TCS Special issue extra: Interview on Foucault

In the first of our online supplements to TCS special issues, Mike Featherstone interviewed Couze Venn, guest editor of the Foucault issue. Read the excerpt here:

Mike Featherstone [MF]: Why an issue on Foucault now?  What were your aims in pulling together this issue? 

Couze Venn [CV]: The 25th anniversary of Foucault’s untimely death was the occasion for producing this issue.  But the main reason relates to the relevance of his 1975-1984 lectures at the College de France, now appearing in translation, that anticipated many of the changes that have happened since his death, particularly in relation to the ascendency of neoliberalism and the emergence of new mechanisms of power that are more extensive, insidious and pervasive than those which operated before.  They provide new insights not only on the relation of political economy to biopolitics and power, but a new agenda around self-transformation as part of the counter-practice informing resistance.

MF: Could you say a little about the significance of the Michel Foucault lecture series at the Collège de France.  How have they altered the general view of Foucault’s contribution? 

CV: The main contribution of these lectures, apart from redressing the balance in his work with respect to the relative absence of political economy in his earlier analyses of subjectivity and power, is the opening up of the analytics of power to a longer history of subjugation and inequality, going back to the older forms of sovereignty.  The other key development is the exploration of a ‘hermeneutics of the subject’, elements of which he published in Volumes 2 and 3 of The History of Sexuality.  The 1980-84 lectures, for example in The Hermeneutics of the Subject, address issues that are broader than the question of sexuality, which has unfortunately come to circumscribe a lot of secondary literature on Foucault.  I would associate this tendency in Foucauldian studies with the focus on the self since the 1970s, tied in with ego-psychologies, person-centered therapies, much of queer theory, and, generally, the grounding of social theory and politics on a concept of the individual as an autonomous, self-sufficient subject that function as foundation.  Such a subject-centered ontology contributes to the displacement of the focus onto the individual, and identity politics and the reduction of gender politics to identity politics.  Whilst these issues are politically relevant, it has also enabled neoliberal politics and ontology to occupy the terrain vacated by radical politics.  Foucault’s lectures provide elements for re-thinking all this in the light of the present crisis in neoliberal capitalism and conservative environmentalism.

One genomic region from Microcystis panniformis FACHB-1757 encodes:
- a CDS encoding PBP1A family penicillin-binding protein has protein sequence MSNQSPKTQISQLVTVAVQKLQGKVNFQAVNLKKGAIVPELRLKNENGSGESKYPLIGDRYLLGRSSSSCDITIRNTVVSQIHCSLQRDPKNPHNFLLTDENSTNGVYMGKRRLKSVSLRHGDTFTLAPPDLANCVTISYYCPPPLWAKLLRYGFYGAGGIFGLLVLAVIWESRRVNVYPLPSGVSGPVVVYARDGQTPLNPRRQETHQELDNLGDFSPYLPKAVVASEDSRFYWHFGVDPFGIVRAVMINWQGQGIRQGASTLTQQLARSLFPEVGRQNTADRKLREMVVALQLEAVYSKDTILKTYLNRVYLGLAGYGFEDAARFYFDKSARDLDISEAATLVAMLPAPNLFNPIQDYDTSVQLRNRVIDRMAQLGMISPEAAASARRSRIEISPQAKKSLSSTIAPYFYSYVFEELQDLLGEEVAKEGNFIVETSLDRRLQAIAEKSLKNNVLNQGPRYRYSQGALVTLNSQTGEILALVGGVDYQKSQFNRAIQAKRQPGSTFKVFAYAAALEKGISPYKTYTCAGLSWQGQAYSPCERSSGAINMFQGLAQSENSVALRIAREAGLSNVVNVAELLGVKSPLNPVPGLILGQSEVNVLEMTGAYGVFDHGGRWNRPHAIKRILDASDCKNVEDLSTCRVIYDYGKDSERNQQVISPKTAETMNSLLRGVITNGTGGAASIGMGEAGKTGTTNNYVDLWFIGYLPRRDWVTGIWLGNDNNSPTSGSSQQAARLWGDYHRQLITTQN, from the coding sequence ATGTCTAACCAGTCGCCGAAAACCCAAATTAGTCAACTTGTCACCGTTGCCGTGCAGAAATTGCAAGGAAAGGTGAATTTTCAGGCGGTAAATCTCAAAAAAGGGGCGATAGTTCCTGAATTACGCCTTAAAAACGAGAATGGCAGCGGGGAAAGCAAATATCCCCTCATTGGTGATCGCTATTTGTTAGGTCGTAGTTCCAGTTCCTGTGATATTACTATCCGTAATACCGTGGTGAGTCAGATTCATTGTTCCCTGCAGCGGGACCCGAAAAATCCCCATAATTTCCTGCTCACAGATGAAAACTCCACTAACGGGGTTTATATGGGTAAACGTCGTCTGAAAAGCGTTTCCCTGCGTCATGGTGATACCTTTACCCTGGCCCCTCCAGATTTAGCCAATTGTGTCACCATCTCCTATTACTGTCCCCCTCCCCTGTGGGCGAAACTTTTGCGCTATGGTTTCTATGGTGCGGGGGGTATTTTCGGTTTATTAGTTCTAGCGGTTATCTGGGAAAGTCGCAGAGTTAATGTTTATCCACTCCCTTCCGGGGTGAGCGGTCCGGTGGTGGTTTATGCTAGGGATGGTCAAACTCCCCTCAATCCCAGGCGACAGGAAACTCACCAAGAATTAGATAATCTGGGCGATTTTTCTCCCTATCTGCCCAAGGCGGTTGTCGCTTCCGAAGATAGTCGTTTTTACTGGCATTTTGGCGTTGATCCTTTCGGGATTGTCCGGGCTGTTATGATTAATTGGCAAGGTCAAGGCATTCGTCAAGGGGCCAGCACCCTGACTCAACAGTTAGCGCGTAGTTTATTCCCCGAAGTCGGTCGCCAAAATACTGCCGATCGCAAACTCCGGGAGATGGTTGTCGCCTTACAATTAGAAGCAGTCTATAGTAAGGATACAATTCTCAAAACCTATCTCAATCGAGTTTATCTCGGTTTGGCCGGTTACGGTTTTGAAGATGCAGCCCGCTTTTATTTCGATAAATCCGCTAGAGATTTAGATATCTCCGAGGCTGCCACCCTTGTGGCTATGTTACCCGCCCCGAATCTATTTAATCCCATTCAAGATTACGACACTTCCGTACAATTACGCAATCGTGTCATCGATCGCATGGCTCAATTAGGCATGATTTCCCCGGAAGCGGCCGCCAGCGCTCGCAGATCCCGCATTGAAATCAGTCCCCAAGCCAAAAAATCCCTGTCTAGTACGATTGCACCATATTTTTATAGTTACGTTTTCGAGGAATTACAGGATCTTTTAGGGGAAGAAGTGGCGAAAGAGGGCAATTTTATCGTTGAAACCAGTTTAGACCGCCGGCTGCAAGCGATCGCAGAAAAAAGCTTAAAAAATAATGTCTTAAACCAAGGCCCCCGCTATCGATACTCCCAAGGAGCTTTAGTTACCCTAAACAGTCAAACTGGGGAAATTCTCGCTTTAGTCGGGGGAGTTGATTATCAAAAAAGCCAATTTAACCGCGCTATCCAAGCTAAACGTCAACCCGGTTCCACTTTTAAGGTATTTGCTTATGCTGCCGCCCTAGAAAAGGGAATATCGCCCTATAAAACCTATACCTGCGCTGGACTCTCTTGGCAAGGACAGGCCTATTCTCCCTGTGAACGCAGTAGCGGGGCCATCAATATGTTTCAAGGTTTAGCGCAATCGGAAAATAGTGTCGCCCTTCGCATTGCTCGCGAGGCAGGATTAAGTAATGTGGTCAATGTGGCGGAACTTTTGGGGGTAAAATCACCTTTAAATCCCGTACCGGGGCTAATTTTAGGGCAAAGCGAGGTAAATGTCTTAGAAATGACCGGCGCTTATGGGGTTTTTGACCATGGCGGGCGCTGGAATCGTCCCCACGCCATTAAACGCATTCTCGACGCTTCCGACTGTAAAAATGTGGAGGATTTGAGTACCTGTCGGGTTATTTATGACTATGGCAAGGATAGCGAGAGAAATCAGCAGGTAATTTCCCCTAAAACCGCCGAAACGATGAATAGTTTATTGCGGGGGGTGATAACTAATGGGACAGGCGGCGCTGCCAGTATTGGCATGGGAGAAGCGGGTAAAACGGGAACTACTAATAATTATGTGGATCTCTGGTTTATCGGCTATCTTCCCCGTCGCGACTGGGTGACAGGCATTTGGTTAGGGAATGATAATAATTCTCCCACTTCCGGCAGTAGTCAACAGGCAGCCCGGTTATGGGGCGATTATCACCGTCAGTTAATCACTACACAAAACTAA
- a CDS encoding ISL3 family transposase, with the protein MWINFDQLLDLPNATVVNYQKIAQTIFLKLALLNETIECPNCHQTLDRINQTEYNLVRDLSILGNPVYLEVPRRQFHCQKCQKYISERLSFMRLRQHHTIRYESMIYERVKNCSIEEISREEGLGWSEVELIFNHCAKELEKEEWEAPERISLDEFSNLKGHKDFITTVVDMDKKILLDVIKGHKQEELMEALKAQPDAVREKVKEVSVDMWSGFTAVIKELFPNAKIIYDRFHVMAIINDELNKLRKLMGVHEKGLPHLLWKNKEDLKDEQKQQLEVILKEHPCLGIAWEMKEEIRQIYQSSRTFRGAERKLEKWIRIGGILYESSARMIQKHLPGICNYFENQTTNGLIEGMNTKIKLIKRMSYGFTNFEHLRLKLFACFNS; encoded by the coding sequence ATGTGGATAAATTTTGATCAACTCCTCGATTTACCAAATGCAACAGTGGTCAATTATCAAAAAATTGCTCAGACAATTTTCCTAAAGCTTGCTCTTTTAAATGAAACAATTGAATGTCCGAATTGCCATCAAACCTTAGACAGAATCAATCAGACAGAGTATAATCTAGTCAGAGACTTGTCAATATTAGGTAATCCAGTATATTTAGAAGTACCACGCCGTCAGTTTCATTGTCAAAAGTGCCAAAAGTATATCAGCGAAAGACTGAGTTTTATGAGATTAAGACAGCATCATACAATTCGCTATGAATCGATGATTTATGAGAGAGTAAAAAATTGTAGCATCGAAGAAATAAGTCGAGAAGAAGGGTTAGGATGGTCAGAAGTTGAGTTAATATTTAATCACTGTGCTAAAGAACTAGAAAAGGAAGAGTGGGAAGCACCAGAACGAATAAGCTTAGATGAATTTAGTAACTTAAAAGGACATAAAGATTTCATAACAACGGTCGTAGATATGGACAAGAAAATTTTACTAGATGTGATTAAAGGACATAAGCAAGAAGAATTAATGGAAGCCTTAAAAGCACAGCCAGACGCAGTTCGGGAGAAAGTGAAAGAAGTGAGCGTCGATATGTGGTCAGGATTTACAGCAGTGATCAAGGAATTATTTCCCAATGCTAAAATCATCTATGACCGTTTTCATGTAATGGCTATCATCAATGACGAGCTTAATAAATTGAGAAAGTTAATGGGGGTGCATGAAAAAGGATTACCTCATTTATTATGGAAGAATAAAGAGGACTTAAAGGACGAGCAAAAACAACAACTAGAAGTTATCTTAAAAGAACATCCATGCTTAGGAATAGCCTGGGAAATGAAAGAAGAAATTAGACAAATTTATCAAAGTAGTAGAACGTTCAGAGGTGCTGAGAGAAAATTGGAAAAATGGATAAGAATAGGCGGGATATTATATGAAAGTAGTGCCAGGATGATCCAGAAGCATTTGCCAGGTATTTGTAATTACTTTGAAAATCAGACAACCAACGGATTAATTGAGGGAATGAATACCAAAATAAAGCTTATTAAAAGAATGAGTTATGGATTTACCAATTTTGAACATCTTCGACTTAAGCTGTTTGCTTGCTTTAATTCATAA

MF: How does the notion of biopolitics in Discipline and Punish differ from that in the Lectures?

CV: Discipline and Punish is an early-ish work with reference to the Lectures on political economy.  It is still about the shift from the form of power he calls sovereignty, and which he says can in essence be expressed in terms of the unilateral right to kill, or to let live.  So, DP is about biopower, or power over life.  The way the book starts with the torture to death of the condemned is meant to illustrate in the starkest way possible this power over and ownership of the subject’s body by the sovereign.  Biopolitics in the later work is about the shift in this form of power to one concerned with how the state can amplify the productive capabilities of the sovereign’s subjects, i.e, with the mechanisms and apparatuses that enable the state to take life in charge in order to make it more productive.  We can call this a governmentalisation of biopower.  And, because this governmentalisation is founded on the basis of the key principles of classical political economy – laissez-faire, minimum state intervention in the economy, legally and economically free individuals (well, propertied men at least), the growth of the wealth of the nation as prime objective – biopolitics cannot be dissociated from both this new idea of the state and from liberal capitalism.  Biopolitics is thus also an economisation of biopower.  This is why political economy becomes a focus in the lectures at the end of the 70s, a period when, interestingly, structural changes were happening in the real global economy.  Different forms of power over life are involved in this shift.  It is a big, if poorly understood difference.

Read the full interview here.

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